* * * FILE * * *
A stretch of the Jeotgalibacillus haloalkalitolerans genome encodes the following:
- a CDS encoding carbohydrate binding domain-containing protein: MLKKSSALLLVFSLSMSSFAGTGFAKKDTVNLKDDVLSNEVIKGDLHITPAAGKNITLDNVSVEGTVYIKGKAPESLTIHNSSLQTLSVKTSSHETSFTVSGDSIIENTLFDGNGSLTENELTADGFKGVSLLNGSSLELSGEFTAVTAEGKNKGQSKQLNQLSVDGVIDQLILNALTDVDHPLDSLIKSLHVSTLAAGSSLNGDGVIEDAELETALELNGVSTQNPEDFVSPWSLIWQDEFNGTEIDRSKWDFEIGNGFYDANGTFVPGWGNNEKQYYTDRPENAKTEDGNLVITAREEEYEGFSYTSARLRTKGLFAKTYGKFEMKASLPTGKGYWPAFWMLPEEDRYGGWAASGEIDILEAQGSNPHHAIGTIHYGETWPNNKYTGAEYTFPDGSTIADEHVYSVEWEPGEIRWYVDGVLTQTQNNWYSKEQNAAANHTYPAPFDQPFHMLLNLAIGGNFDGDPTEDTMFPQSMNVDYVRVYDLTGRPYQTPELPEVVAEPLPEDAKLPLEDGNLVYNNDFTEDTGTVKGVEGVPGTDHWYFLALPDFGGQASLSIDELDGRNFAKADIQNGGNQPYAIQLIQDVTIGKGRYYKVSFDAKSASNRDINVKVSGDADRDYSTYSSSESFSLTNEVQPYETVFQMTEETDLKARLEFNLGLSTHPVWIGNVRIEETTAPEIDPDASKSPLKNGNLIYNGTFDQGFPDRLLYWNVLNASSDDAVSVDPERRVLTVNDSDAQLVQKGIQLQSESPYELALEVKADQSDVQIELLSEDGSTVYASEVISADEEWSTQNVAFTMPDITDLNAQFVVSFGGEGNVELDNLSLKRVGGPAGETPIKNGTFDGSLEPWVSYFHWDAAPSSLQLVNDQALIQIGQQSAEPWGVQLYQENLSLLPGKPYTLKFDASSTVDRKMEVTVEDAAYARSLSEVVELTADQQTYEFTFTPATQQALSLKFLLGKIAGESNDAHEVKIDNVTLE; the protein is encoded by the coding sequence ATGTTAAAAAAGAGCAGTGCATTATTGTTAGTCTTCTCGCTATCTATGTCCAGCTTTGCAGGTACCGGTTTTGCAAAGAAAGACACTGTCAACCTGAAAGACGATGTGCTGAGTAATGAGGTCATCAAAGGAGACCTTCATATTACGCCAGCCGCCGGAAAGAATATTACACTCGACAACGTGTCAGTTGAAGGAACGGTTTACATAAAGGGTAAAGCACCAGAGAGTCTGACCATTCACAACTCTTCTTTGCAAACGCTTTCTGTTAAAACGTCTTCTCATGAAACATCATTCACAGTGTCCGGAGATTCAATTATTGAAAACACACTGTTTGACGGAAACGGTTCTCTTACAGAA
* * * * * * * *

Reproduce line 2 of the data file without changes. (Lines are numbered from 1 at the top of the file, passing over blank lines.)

- a CDS encoding carbohydrate binding domain-containing protein: MLKKSSALLLVFSLSMSSFAGTGFAKKDTVNLKDDVLSNEVIKGDLHITPAAGKNITLDNVSVEGTVYIKGKAPESLTIHNSSLQTLSVKTSSHETSFTVSGDSIIENTLFDGNGSLTENELTADGFKGVSLLNGSSLELSGEFTAVTAEGKNKGQSKQLNQLSVDGVIDQLILNALTDVDHPLDSLIKSLHVSTLAAGSSLNGDGVIEDAELETALELNGVSTQNPEDFVSPWSLIWQDEFNGTEIDRSKWDFEIGNGFYDANGTFVPGWGNNEKQYYTDRPENAKTEDGNLVITAREEEYEGFSYTSARLRTKGLFAKTYGKFEMKASLPTGKGYWPAFWMLPEEDRYGGWAASGEIDILEAQGSNPHHAIGTIHYGETWPNNKYTGAEYTFPDGSTIADEHVYSVEWEPGEIRWYVDGVLTQTQNNWYSKEQNAAANHTYPAPFDQPFHMLLNLAIGGNFDGDPTEDTMFPQSMNVDYVRVYDLTGRPYQTPELPEVVAEPLPEDAKLPLEDGNLVYNNDFTEDTGTVKGVEGVPGTDHWYFLALPDFGGQASLSIDELDGRNFAKADIQNGGNQPYAIQLIQDVTIGKGRYYKVSFDAKSASNRDINVKVSGDADRDYSTYSSSESFSLTNEVQPYETVFQMTEETDLKARLEFNLGLSTHPVWIGNVRIEETTAPEIDPDASKSPLKNGNLIYNGTFDQGFPDRLLYWNVLNASSDDAVSVDPERRVLTVNDSDAQLVQKGIQLQSESPYELALEVKADQSDVQIELLSEDGSTVYASEVISADEEWSTQNVAFTMPDITDLNAQFVVSFGGEGNVELDNLSLKRVGGPAGETPIKNGTFDGSLEPWVSYFHWDAAPSSLQLVNDQALIQIGQQSAEPWGVQLYQENLSLLPGKPYTLKFDASSTVDRKMEVTVEDAAYARSLSEVVELTADQQTYEFTFTPATQQALSLKFLLGKIAGESNDAHEVKIDNVTLE; the protein is encoded by the coding sequence ATGTTAAAAAAGAGCAGTGCATTATTGTTAGTCTTCTCGCTATCTATGTCCAGCTTTGCAGGTACCGGTTTTGCAAAGAAAGACACTGTCAACCTGAAAGACGATGTGCTGAGTAATGAGGTCATCAAAGGAGACCTTCATATTACGCCAGCCGCCGGAAAGAATATTACACTCGACAACGTGTCAGTTGAAGGAACGGTTTACATAAAGGGTAAAGCACCAGAGAGTCTGACCATTCACAACTCTTCTTTGCAAACGCTTTCTGTTAAAACGTCTTCTCATGAAACATCATTCACAGTGTCCGGAGATTCAATTATTGAAAACACACTGTTTGACGGAAACGGTTCTCTTACAGAA